From 1950 through 1955 literally hundreds of photographic startups were hoping to capitalize on the booming post-war camera craze sweeping Japan and the United States. Many would fail and fail quickly but many went on to prosper and achieve phenomenal success by the end of the decade. This was Yashima’s first camera to carry the company name – the Yashima Flex.
I’m going to focus on what would appear to be just a simple thing – something that would be thrown away as soon as the camera was unboxed. This inspection tag and the guaranty document can tell us a lot about the company that went on to become an international innovator of quality cameras at an exceptional value. Her’s the story.
For such a young company, Yashima looked as though it cared about producing a quality camera that would function as designed right out of the box. This tag was with my recently acquired Yashima Flex TLR which was sold in May 1954 at a camera shop in Yokohama. I’m going to speculate that the tag was completed and the various tests performed while the camera was still on the factory floor. My translation app hasn’t done a very good job with translating all of the tag but I do get “Inspection Form” across the top and of course, the company name, address, and phone number across the bottom. The camera’s serial number has been entered but not the Showa date info (what a shame). It’s interesting to note that the different tests are written in English for a camera that probably wasn’t meant for export. The red stamps are from each stage of the process and identify each inspector.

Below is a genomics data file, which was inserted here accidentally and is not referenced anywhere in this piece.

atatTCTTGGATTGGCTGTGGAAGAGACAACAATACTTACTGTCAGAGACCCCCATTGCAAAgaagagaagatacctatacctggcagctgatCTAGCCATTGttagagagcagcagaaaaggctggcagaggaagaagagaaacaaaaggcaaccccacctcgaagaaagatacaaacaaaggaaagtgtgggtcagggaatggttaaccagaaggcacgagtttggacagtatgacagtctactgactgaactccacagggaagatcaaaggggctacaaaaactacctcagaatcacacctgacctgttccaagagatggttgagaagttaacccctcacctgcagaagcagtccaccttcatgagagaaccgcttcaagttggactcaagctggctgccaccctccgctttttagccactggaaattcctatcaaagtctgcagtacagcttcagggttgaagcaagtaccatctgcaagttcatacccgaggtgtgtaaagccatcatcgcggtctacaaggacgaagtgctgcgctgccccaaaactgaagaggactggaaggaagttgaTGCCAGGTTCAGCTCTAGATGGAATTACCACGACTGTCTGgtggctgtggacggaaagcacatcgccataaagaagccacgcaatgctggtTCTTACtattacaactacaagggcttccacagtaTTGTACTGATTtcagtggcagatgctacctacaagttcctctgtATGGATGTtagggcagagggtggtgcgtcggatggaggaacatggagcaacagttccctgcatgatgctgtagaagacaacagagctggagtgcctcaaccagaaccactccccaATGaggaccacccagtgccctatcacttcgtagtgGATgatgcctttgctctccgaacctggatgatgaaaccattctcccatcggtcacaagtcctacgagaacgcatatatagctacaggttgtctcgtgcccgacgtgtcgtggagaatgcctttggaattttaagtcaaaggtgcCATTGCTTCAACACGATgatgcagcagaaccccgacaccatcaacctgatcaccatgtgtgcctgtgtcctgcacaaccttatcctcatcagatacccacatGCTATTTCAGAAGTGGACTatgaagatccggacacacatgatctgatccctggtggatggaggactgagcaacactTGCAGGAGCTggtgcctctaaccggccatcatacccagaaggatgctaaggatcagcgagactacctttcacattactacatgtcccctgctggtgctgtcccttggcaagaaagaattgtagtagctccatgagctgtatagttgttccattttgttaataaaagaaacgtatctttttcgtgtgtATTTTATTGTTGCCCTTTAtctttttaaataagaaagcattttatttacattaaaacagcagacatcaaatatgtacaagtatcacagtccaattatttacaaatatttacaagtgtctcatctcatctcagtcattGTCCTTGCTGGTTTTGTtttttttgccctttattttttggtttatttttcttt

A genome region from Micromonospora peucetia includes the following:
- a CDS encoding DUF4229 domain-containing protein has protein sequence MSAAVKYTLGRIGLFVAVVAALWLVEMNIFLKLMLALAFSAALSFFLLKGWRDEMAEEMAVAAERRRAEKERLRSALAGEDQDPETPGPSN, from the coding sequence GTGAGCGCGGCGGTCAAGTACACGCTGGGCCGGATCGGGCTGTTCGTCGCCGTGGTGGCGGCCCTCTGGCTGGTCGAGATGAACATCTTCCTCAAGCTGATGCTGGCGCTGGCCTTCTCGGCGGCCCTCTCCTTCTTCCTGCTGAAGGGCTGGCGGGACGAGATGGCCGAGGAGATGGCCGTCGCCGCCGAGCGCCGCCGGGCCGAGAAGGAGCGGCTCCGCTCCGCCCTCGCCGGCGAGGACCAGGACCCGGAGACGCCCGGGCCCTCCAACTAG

The reverse side of the tag has the word “Guaranty” clearly stamped with the company logo just beneath it. I don’t know the meaning of the “EP” and I don’t have a clear translation of the kanji across the bottom half.
Later in the process of readying the camera for distribution to the trading company, the formal Guaranty Certificate was included (see below).
What I find most intriguing is that the camera received another round of tests with a different group of inspectors. Back in 1954 in such a new company that’s impressive and previously undocumented. This certificate does carry a date indicated by Showa 29 which is 1954. I’m further impressed by the fact that they had a stamp for the name of the camera and that the certificate has a line for an Electric Exposure Meter Test when no camera existed yet with a meter. The Yashica Flex model S (first TLR with a meter) was not yet released but must have been close to being finished.
Admittedly none of this is world-shaking info but to a lifelong Yashica collector and researcher, this is BIG. Every little clue sheds more light on the earliest days of this famous company.
Thanks for stopping by! – Chris
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